Succession and Segmentation: Collecting Some Contemporary Korean Paintings with Jung Tak Young has opened at the Seoul National University Museum of Art (SNUMOA) to reflect on contemporary Korean painting and honor the late artist Jung Tak Young (1937–2012). The exhibition will be on view from July 28 to October 9, 2022.
As one of the key figures of the Mukrimhoe in the 1960s, an artist group whose mission was to pursue the spirit of Korean traditional painting in a new modern form, Jung Tak Young led the Ink-Wash Abstraction movement, which emerged in Korea after the introduction of Western abstract art, as part of the effort to modernize traditional painting. Jung continued to expand Korean painting, which led to the creation of “knife painting” in the 2000s, which was drawn on cardboard with a utility knife.
The exhibition will examine the artistic practices of artist Jung Tak Young and bring together the works of eleven living contemporary artists who are expanding and experimenting with traditional Korean painting from a new perspective.
Gu Na Young (b. 1983)
Using Korean paper and ink, the artist Gu Na Young depicts a contemporary society in ink landscapes. The repetitive patterns of trees can also be seen as a group of people. The dark colors represent the weight of life, and the rough brushstrokes reveal the dynamism of modern people who live in the fast lane.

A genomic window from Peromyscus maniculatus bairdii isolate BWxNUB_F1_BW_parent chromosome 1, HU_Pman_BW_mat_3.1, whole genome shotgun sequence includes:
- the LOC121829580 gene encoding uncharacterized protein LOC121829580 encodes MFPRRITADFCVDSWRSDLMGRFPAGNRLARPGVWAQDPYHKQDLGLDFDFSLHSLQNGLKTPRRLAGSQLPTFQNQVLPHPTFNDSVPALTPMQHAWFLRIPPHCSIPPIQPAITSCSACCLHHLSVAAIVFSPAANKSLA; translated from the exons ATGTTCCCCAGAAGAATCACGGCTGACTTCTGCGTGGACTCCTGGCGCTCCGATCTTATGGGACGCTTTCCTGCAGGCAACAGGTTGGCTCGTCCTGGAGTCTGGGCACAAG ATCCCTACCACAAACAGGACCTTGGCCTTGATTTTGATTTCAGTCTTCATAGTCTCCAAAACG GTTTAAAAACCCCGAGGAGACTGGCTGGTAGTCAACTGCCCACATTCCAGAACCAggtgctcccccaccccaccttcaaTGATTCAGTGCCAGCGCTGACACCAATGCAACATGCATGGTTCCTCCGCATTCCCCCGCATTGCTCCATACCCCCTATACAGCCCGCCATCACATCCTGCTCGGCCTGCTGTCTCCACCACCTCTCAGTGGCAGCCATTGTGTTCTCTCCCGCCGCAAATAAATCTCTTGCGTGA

Kwon Sejin (b. 1988)
Kwon Sejin creates large-scale ink works that resemble photographs. Kwon begins by photographing the urban landscape, enlarging the image, and then cutting it into small square pieces to draw the pictures with ink and Korean paper.
The artist reassembles these drawings into a single urban landscape. Kwon creates urban landscape paintings by applying the techniques of traditional landscape painting in accordance with the artist’s interpretation.
Eun Hyung Kim (b. 1977)
Eun Hyung Kim uses traditional materials such as paper, ink, and brushes to create drawings, installations, and animations based on Eastern and Western classics such as operas and Korean traditional paintings. The artist uses these traditional mediums to express his inner thoughts through surreal scenes and characters and combines multiple narratives into one.
Kim In Young (b. 1983)
Kim In Young creates abstract paintings reminiscent of traditional Korean landscape paintings using enamel paint. The heavily dripping paint, which has smooth and shiny surfaces, creates a sense of motion with a mixture of colors, and the thick character of the material emphasizes gravity. Instead of emphasizing the significance of the image, Kim’s works emphasize the “materiality” of the painting itself.
Min Jaeyoung (b. 1968)
Min Jaeyoung focuses on colors that are rarely considered in traditional ink wash painting, as only black ink is used. The artist paints in the style of traditional Korean paintings, specifically using red, green, and blue colors, or RGB, which is the predominant color model for television. The artist depicts the lives of people in large cities, especially during the pandemic when many attempted to communicate through digital devices.
Son Donghyun (b. 1980)